Also, at the SASTA conference, SA Canegrowers’ Research Economist, Sinothando Dube looked at the impact of contractors on the quality of the sugarcane delivered to the mills from smallscale grower operations.
The study found the lack of regulation and in some cases collusion between contractors had resulted in generally low standards of work and poor-quality sugarcane delivered to the mills.
Recommendations from the research included the development of a database of accedited contractors while at the same time comprehensive talks between all those involved to come up with a plan that would see contractors becoming recognised industry partners.
Dube said the final aim was the establishment of a formal regulatory body which was fully integrated into the overall governance of the industry.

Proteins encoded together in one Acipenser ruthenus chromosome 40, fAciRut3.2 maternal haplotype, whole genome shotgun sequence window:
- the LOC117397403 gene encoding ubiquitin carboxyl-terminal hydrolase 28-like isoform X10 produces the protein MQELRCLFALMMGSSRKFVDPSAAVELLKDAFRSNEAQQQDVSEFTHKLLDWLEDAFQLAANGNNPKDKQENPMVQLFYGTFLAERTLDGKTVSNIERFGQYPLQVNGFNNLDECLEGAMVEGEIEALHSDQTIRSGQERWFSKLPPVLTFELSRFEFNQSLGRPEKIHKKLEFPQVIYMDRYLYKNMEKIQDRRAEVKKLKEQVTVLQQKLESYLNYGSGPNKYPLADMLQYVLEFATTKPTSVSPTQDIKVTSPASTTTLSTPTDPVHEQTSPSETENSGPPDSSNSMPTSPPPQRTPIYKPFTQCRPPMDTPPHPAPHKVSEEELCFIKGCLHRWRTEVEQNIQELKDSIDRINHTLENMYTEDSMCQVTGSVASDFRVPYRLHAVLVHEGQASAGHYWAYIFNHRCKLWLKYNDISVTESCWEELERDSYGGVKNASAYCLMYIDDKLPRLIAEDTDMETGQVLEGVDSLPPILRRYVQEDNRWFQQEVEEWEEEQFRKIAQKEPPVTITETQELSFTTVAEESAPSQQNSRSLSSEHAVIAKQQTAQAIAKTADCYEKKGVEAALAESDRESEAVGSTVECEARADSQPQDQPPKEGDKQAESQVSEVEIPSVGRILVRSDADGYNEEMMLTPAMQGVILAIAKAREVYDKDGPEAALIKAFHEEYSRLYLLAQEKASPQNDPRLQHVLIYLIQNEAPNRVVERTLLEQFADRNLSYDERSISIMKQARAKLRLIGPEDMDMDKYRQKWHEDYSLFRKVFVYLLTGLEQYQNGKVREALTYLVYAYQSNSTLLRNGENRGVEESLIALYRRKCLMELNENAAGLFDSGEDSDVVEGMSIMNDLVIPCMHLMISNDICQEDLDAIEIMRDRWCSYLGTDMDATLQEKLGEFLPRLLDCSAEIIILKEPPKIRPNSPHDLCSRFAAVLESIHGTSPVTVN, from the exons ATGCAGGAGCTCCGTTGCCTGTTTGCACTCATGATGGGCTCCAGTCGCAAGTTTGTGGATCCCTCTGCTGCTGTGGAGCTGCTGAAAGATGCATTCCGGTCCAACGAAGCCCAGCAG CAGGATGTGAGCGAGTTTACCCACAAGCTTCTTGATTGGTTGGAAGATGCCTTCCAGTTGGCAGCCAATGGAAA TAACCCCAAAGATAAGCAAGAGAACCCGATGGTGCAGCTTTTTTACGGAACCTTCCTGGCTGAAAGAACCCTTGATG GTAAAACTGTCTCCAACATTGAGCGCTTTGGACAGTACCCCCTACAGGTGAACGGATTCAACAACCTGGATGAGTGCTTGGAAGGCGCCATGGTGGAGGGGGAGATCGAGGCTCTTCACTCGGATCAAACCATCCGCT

“This regulatory body would be responsible for monitoring the contractor database, offer accreditation and to make sure that those on the database adhere to industry agronomic norms and standards. We see a future where contractors will be able to get training and support from the industry,” she said.
Summarising the contributions by SA Canegrowers to the SASTA conference and the impact of the association’s research and development masterplan, Hurly said to secure the future of the domestic sugar industry collaboration was now an imperative.
“Only through research and analysis that includes input from the growers can the extent of a problem be identified accurately, solutions identified and these results presented. This is why research continues to underpin all out activities at SA Canegrowers.”
In the future, she said, a consortium model could be extended to include government research facilities, universities, extension, growers, scientists and economists, furthering strengthening outcomes that encourage immediate adoption.
“We are certainly looking forward to a fresh approach to research, development and innovation as part of the future sugar industry masterplan,” she said.
Article and pictures by Colleen Dardagan, freelance journalist